Understanding the ethical foundations of economics among Japanese senior high school students
Takenori Inose, Nippon Sport Science University; Keiko Takahashi, Jissen Women’s University; Hisashi Kurihara, Toyo University; Satoru Miyahara, Nagoya Women’s University; Kazuhide Hattori, Yamanashi University; Eiji Yamane, Mie University

The study aimed to present the findings of a survey regarding students’ commitment to six moral foundations as well as their understanding of ethical and economic concepts.Previous studies investigated economic literacy and financial morality; however, there have been limited surveys of economic literacy based on ethics. This survey comprised a test of 28 questions related to economics and ethics: and six questions on Jonathan Haidt’s moral foundations. Results revealed that most students possess a narrow understanding of the ideas of justice and virtues. Moreover, there is a correlation between their economic understandings and some parts of Haidt’s moral foundations.

Moral identities in a bicultural perspective
Fanli Jia, Seton Hall University; Tobias Krettenauer, Wilfrid Laurier University

Research on moral identity has been conducted primarily with Western populations. Little attention has been directed to examine cultural aspects on moral identity. The present study examined cultural similarities and differences on moral identities among Chinese Canadians who constituted the bicultural group; European Canadians represented the mainstream standard of comparison; and Chinese in China constituted the heritage comparison. Overall, Chinese Canadians’ moral identities were significantly different from Chinese in China in the domains of Benevolence-dependable, Self-direction, Security, and Tradition. However, there were no difference between Chinese Canadians and European Canadians in all domains.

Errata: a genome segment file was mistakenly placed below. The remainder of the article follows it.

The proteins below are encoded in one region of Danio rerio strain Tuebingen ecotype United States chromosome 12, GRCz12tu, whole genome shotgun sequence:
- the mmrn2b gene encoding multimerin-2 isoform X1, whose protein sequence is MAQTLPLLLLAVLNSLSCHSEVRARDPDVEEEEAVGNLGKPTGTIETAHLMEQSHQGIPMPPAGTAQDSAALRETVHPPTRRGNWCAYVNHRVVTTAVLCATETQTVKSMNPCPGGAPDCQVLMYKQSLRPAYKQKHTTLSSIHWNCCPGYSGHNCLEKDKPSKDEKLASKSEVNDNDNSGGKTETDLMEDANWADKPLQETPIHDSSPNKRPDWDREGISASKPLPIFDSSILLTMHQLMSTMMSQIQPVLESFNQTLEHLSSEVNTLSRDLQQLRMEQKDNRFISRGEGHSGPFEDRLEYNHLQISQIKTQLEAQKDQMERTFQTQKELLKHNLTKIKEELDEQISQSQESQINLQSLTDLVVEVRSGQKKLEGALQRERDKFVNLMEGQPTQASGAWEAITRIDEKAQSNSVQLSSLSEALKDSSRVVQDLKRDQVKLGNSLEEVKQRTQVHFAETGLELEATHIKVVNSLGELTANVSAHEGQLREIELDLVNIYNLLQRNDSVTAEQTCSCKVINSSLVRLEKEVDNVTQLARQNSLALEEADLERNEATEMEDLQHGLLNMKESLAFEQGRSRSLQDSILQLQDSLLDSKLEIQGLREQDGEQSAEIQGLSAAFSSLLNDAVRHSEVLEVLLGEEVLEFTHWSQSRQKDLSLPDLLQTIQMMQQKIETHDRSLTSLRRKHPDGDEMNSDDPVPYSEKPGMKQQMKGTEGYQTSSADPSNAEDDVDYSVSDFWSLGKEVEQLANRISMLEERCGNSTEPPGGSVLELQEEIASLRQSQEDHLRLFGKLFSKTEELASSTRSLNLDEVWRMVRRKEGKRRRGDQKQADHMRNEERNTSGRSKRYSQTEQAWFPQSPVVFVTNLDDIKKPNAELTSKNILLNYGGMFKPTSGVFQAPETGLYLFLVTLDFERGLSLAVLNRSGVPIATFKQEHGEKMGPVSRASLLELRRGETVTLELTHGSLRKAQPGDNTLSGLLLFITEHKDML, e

Adolescents’ social justice-oriented civic engagement: Relations with student, parent, and school characteristics
Sara Johnson, Tufts University; Ettya R. Fremont, Tufts University; Mary H. Buckingham, Tufts University; Rachel M. Hershberg, University of Washington Tacoma

Encouraging adolescents to value and work toward social justice may be most successful when justice-oriented messages are consistently promoted across contexts. Using data from 98 youth (Mage = 13 years, 58% girls, 63% White), one of their parents, and a teacher from their school, we investigated students’ attitudes and behaviors around social justice, parental attitudes on these topics, and all groups’ reports of how much the adolescents’ school focused on social justice. Compared to parents and teachers, students reported considerably less emphasis on social justice at school. Only student reports were related to students’ political activities, community service, and activism.

Correlates with highest moral values among three countries in WVS
Sunghun Kim, St. Francis College

Studies on moral values in cross-cultural perspective have not been conducted frequently or widely. The current study compared morality-related values and their correlates for three countries (the U.S., Mexico, and South Korea) using the World Value Survey (WVS). Based on respondents’ ratings on the items about morality-related values in WVS, two groups (lowest vs. highest in ratings) were compared in terms of life satisfaction, social trust, education attainments, political standpoints, and religiosity. Three countries were found to be different regarding the kinds of factors that make the two groups different and the ways they may make difference in moral values.

Companionship, caregiving and moral development in preschool children
Angela M. Kurth, University of Notre Dame; Kallie Renfus, University of Notre Dame; Darcia Narvaez, University of Notre Dame